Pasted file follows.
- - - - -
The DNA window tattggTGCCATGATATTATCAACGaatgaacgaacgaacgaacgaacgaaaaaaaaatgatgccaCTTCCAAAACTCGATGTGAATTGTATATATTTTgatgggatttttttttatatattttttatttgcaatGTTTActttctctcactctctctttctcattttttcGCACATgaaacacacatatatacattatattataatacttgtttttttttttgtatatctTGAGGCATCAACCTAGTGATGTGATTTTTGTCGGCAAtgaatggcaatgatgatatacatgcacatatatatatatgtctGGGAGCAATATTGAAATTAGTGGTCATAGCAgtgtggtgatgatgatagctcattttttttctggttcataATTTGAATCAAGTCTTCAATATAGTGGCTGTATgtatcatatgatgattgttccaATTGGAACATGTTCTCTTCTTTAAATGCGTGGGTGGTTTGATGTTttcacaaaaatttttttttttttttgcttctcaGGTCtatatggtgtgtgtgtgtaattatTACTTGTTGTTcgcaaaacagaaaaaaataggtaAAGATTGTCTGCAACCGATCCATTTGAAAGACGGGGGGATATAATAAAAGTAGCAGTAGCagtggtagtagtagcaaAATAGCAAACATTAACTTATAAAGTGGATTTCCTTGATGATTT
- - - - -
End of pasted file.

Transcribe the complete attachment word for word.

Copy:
The DNA window tattggTGCCATGATATTATCAACGaatgaacgaacgaacgaacgaacgaaaaaaaaatgatgccaCTTCCAAAACTCGATGTGAATTGTATATATTTTgatgggatttttttttatatattttttatttgcaatGTTTActttctctcactctctctttctcattttttcGCACATgaaacacacatatatacattatattataatacttgtttttttttttgtatatctTGAGGCATCAACCTAGTGATGTGATTTTTGTCGGCAAtgaatggcaatgatgatatacatgcacatatatatatatgtctGGGAGCAATATTGAAATTAGTGGTCATAGCAgtgtggtgatgatgatagctcattttttttctggttcataATTTGAATCAAGTCTTCAATATAGTGGCTGTATgtatcatatgatgattgttccaATTGGAACATGTTCTCTTCTTTAAATGCGTGGGTGGTTTGATGTTttcacaaaaatttttttttttttttgcttctcaGGTCtatatggtgtgtgtgtgtaattatTACTTGTTGTTcgcaaaacagaaaaaaataggtaAAGATTGTCTGCAACCGATCCATTTGAAAGACGGGGGGATATAATAAAAGTAGCAGTAGCagtggtagtagtagcaaAATAGCAAACATTAACTTATAAAGTGGATTTCCTTGATGATTT